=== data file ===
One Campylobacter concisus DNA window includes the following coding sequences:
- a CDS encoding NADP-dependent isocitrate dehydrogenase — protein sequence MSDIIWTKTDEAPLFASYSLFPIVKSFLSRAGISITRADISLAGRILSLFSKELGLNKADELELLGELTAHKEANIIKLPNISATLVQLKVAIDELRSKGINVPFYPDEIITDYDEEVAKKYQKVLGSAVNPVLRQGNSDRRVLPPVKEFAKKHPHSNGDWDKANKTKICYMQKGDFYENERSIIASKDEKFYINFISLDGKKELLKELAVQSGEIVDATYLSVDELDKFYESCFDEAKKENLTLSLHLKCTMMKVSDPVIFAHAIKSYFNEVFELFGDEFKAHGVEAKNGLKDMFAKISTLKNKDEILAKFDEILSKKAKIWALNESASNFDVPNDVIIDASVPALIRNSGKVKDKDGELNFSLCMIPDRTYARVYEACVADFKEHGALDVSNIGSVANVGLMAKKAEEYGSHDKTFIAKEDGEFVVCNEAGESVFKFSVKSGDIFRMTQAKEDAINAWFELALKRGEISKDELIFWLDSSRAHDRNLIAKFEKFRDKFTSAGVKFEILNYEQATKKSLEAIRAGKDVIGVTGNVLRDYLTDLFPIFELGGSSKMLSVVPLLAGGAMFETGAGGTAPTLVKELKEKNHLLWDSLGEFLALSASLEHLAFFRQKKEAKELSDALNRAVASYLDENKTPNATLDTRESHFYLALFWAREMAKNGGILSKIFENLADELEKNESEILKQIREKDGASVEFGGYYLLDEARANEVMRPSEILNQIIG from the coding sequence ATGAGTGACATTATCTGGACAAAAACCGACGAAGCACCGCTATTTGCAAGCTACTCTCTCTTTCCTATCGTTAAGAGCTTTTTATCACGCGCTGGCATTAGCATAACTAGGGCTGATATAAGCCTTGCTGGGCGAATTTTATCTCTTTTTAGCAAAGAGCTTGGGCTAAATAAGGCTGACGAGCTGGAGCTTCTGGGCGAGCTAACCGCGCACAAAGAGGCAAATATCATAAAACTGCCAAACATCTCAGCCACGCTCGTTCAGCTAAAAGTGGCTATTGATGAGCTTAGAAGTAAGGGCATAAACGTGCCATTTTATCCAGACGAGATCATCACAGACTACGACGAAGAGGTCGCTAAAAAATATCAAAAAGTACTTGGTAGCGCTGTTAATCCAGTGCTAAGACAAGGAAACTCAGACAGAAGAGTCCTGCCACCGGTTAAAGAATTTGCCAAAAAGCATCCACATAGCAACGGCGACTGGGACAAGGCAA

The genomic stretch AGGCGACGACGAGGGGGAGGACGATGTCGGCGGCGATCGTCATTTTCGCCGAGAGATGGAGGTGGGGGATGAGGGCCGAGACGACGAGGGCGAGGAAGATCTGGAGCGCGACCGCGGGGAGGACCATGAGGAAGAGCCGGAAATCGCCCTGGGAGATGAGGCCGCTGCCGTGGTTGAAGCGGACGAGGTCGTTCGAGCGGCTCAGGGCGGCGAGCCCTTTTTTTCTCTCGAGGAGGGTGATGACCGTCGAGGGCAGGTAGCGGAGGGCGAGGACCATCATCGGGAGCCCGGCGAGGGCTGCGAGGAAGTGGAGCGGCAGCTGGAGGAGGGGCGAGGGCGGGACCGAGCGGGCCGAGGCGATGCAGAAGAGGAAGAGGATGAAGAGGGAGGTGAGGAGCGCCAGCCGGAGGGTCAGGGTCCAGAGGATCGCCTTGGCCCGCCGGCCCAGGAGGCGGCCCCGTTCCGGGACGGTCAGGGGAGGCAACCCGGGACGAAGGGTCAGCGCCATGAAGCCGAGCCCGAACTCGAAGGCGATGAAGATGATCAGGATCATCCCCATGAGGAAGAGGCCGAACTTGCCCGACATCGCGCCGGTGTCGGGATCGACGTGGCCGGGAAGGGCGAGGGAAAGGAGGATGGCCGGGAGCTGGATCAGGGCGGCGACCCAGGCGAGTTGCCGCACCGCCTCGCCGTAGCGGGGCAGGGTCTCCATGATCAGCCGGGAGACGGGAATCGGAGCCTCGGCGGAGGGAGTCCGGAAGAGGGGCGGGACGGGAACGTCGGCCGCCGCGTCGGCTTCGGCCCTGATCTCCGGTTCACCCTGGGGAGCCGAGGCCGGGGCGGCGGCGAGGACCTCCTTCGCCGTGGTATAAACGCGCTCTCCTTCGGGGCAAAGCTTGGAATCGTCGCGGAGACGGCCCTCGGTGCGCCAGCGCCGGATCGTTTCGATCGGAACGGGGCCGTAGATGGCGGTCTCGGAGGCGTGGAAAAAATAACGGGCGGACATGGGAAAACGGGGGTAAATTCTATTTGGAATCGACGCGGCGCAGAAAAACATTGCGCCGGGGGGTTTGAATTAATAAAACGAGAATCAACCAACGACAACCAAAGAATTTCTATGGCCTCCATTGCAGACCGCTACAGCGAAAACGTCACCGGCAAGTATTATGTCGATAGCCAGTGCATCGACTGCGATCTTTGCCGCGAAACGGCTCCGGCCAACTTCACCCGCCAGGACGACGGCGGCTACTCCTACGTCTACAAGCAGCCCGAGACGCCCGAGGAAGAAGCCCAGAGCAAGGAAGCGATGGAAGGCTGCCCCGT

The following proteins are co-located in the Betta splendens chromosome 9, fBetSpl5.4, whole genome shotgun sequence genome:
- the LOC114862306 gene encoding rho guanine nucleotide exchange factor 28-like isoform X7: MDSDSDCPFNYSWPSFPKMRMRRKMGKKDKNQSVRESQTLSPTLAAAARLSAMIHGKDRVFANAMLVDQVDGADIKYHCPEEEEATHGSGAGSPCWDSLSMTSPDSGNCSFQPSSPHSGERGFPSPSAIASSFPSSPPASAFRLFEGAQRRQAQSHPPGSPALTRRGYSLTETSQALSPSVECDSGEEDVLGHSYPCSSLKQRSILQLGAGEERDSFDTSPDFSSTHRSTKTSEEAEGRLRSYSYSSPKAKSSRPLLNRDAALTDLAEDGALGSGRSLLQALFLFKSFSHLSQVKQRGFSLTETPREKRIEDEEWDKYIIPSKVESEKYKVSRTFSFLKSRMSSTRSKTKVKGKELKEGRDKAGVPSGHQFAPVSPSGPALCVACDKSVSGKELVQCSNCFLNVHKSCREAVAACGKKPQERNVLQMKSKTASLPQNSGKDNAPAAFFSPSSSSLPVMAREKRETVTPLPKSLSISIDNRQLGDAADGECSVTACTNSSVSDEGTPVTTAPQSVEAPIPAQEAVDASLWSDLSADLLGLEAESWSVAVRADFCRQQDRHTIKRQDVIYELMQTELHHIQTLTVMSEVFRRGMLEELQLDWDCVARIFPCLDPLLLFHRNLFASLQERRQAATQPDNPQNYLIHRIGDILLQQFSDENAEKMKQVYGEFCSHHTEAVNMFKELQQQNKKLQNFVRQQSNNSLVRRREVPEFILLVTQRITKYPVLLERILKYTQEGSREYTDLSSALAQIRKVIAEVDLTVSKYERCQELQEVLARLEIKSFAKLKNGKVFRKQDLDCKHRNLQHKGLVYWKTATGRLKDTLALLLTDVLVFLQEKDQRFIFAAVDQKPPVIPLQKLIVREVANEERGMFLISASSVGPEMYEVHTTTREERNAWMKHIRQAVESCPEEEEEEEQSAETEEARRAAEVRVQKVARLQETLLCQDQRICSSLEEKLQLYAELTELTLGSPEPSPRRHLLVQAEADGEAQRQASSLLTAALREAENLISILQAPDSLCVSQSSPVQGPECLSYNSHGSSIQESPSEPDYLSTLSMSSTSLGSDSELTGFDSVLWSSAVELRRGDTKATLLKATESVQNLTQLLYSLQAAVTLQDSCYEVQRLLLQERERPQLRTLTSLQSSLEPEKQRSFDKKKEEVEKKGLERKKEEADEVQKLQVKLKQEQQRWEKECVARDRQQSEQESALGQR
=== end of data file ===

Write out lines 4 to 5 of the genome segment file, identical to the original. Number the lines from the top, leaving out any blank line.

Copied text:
The following proteins are co-located in the Betta splendens chromosome 9, fBetSpl5.4, whole genome shotgun sequence genome:
- the LOC114862306 gene encoding rho guanine nucleotide exchange factor 28-like isoform X7: MDSDSDCPFNYSWPSFPKMRMRRKMGKKDKNQSVRESQTLSPTLAAAARLSAMIHGKDRVFANAMLVDQVDGADIKYHCPEEEEATHGSGAGSPCWDSLSMTSPDSGNCSFQPSSPHSGERGFPSPSAIASSFPSSPPASAFRLFEGAQRRQAQSHPPGSPALTRRGYSLTETSQALSPSVECDSGEEDVLGHSYPCSSLKQRSILQLGAGEERDSFDTSPDFSSTHRSTKTSEEAEGRLRSYSYSSPKAKSSRPLLNRDAALTDLAEDGALGSGRSLLQALFLFKSFSHLSQVKQRGFSLTETPREKRIEDEEWDKYIIPSKVESEKYKVSRTFSFLKSRMSSTRSKTKVKGKELKEGRDKAGVPSGHQFAPVSPSGPALCVACDKSVSGKELVQCSNCFLNVHKSCREAVAACGKKPQERNVLQMKSKTASLPQNSGKDNAPAAFFSPSSSSLPVMAREKRETVTPLPKSLSISIDNRQLGDAADGECSVTACTNSSVSDEGTPVTTAPQSVEAPIPAQEAVDASLWSDLSADLLGLEAESWSVAVRADFCRQQDRHTIKRQDVIYELMQTELHHIQTLTVMSEVFRRGMLEELQLDWDCVARIFPCLDPLLLFHRNLFASLQERRQAATQPDNPQNYLIHRIGDILLQQFSDENAEKMKQVYGEFCSHHTEAVNMFKELQQQNKKLQNFVRQQSNNSLVRRREVPEFILLVTQRITKYPVLLERILKYTQEGSREYTDLSSALAQIRKVIAEVDLTVSKYERCQELQEVLARLEIKSFAKLKNGKVFRKQDLDCKHRNLQHKGLVYWKTATGRLKDTLALLLTDVLVFLQEKDQRFIFAAVDQKPPVIPLQKLIVREVANEERGMFLISASSVGPEMYEVHTTTREERNAWMKHIRQAVESCPEEEEEEEQSAETEEARRAAEVRVQKVARLQETLLCQDQRICSSLEEKLQLYAELTELTLGSPEPSPRRHLLVQAEADGEAQRQASSLLTAALREAENLISILQAPDSLCVSQSSPVQGPECLSYNSHGSSIQESPSEPDYLSTLSMSSTSLGSDSELTGFDSVLWSSAVELRRGDTKATLLKATESVQNLTQLLYSLQAAVTLQDSCYEVQRLLLQERERPQLRTLTSLQSSLEPEKQRSFDKKKEEVEKKGLERKKEEADEVQKLQVKLKQEQQRWEKECVARDRQQSEQESALGQR